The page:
Goga Goat Yoga: A Headbutt to Get You Going!


Entrepreneurship can lead to two entirely unique things being molded together into one unorthodox combination in the form of a business. For instance, Sports Clips, a company founded in the 90s’ and still successfully operating today, molded together the unlikely combo of haircuts and sports-watching. Founder, Gordon B. Logan, is reaping major benefits from his sports-themed business, although it may have seemed silly or out-of-left-field prior to launching.

Similarly, the Austin, TX, company Goga Goat Yoga is selling an authentic experience centered around the uncanny combination of baby goats and yoga. Entrepreneurs Trey Kitchen and Rachael Phillips entered the tank with nothing on-stage but a dull flat-screen to present for the Sharks. After a few lighthearted jokes like, “Sometimes that downward dog gets downright boring,” the room erupted with life when Philips’ signaled for six baby goats to be brought in the tank. Bleats from the small goats and hoots of amusement from the Sharks festered throughout the room throughout the presentation.

Robert then trialed some exercises that are taught at Goga facilities, which involved holding or balancing the baby goat on your body while maintaining a yoga pose. They claimed the benefit of having the baby goats present during yoga is rooted in how, as Philips puts it, “Animals naturally bring you to the present and they are very therapeutic. So a lot of the times, we have people come to our classes and say, ‘This is exactly what I needed after a stressful week,’ or ‘I just had a death in the family, and this really helped me cope with that.’”

However, the entrepreneurs were also adamant on Goga being a fun company, as well as therapeutic, by centering their business around team building activities and bachelorette parties.  Kitchen and Philips solidly executed their presentation and seemed destined to get the Sharks to bite on a deal. They were seeking $50k in exchange for 15% equity stake in Goga Goat Yoga.

During the Q&A between the contestants and the Sharks, they explained how they initially started Goga Goat Yoga to raise money for victims of Hurricane Harvey in Austin, TX. They also explained how the baby goats came from Kitchen’s mother —on-stage helping with the baby goats—who is a goat breeder who sells them as pets.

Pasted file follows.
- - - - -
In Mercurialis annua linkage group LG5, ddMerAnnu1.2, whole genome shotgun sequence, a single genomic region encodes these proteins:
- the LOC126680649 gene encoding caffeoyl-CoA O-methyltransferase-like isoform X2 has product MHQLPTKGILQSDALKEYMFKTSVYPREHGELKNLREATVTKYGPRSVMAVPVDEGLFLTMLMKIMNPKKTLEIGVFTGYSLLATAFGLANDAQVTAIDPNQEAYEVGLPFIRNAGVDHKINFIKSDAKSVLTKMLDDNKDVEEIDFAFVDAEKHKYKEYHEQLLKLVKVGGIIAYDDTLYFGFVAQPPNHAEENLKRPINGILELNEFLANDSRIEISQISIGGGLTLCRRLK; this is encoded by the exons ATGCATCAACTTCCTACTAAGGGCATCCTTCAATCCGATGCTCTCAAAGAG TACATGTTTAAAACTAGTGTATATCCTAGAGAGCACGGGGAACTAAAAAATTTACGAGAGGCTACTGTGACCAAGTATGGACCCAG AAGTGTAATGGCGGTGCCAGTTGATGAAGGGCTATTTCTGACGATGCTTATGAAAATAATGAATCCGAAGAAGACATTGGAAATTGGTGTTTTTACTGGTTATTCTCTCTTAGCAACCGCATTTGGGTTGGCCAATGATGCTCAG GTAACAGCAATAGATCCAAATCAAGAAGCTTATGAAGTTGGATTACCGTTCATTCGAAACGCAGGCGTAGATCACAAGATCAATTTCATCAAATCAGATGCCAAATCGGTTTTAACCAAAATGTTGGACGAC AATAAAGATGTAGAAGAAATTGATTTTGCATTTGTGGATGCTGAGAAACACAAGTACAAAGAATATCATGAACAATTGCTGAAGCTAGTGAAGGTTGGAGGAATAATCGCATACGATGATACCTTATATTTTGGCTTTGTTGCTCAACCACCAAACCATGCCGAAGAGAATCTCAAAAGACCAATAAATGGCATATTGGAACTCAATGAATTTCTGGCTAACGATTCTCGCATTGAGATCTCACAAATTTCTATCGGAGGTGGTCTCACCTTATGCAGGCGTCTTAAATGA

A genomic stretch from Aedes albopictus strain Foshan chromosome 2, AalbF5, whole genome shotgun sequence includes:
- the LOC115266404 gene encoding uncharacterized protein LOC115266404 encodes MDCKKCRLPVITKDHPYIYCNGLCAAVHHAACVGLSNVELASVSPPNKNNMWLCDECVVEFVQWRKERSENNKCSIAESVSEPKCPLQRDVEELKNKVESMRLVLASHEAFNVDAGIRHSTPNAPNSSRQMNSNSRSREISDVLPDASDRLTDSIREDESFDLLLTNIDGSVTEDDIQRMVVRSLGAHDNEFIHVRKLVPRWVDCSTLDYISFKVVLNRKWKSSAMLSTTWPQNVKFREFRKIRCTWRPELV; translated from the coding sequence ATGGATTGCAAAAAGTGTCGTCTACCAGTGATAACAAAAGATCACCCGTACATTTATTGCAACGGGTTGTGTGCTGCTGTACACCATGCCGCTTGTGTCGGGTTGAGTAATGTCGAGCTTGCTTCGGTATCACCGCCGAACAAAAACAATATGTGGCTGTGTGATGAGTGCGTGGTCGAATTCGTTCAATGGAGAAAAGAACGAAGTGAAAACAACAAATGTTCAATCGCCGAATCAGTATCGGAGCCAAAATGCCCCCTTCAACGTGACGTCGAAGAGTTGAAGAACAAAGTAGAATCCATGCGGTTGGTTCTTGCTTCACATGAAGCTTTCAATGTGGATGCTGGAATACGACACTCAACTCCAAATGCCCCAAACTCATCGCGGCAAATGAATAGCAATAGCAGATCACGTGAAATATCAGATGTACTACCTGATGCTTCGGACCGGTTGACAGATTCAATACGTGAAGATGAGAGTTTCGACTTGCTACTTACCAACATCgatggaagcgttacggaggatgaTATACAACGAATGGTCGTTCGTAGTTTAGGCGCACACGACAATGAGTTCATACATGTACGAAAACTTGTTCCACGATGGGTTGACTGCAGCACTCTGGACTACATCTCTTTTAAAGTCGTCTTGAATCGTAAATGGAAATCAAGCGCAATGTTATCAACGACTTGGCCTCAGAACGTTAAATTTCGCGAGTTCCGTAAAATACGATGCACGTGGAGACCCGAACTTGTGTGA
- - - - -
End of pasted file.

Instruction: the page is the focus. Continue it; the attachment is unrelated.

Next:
Mr. Wonderful suddenly broke into the conversation with one of his elaborate tales and offered a supplementary income stream for Goga. He told them about how Cypriot people held rituals where they would slaughter and barbecue a baby goat. He added how delicious he thought it was and the room flooded with cynical giggles from both the Sharks and entrepreneurs. Nonetheless, Phillips made sure to clarify that the breed of goat Goga uses is not good for producing meat or milk.

After that, the Sharks wanted to know more about the business. Kitchen and Phillips said they currently operate out of one studio as a temporary option and just secured a second location. They also hire yoga instructors and do not participate in teaching classes. Phillips said regular yoga classes cost between $20 and $25. The goat yoga costs $30 per person and for private events they charge $40 per person. Kitchen and Phillips came to the tank relatively early on in the growth stage of their company —which is apparent due to their scarcity of locations— and that may be a deal-breaker for the Sharks.

Nonetheless, the Sharks became enticed when Kitchen told them they had done $250k in revenue in the current year. Then, the pitch began to look more complicated when Goga revealed the competitive climate surrounding their business. They already had a competitor open up on their home turf in Austin, TX. However, they seek to differentiate themselves from the competition with a firm supply of baby goats —supplied by Kitchen’s mother— and by strictly using baby goats, unlike their competitors who also use full-sized goats and bigger breeds.


The waters soon started turning and it was time for Goga Goat Yoga to see if they could gain a strategic partner. Robert went out because of the experience he had when his wife started a fitness studio. He said the need to aggressively cycle through more and more classes to keep up with increasing rent and other fixed costs during growth was too much of a burden for him to get on board. Guest Shark, Alli Webb, went out because she didn’t trust how Kitchen and Phillips were heading the business without firm knowledge and experience with yoga as a practice. Mark went out on account of how Goga Goat Yoga seemed to niche or gimmicky to be investable or scalable. Lori went out because she was hesitant to go to battle in an industry as competitive as yoga. O’Leary was the last Shark left and like the slam of a guillotine, he looped back to his whimsical story from earlier, saying, “I’d rather eat goat than put it in my portfolio. I’m out.”

Unfortunately, Goga Goat Yoga landed ashore without a deal from the Sharks. The company seemed to come to the tank too early with a small number of locations and a loosely weaved concept that seems to be unraveling. Kitchen claimed Goga Goat Yoga recognizes the short time-frame in which customers will stop enjoying yoga alongside baby goats, and is reframing the business to do mostly regular yoga while still offering goat yoga every other weekend. He says this despite all of his $250k in sales is purely earned through goat yoga and they haven’t even conducted a regular yoga session. Therefore, how will they know if clients won’t go to their large wave of competitors, if they stop offering the one characteristic of their studio that differentiated themselves in the first place? Goga Goat Yoga may need to re-center themselves and decipher a strategic and profitable direction.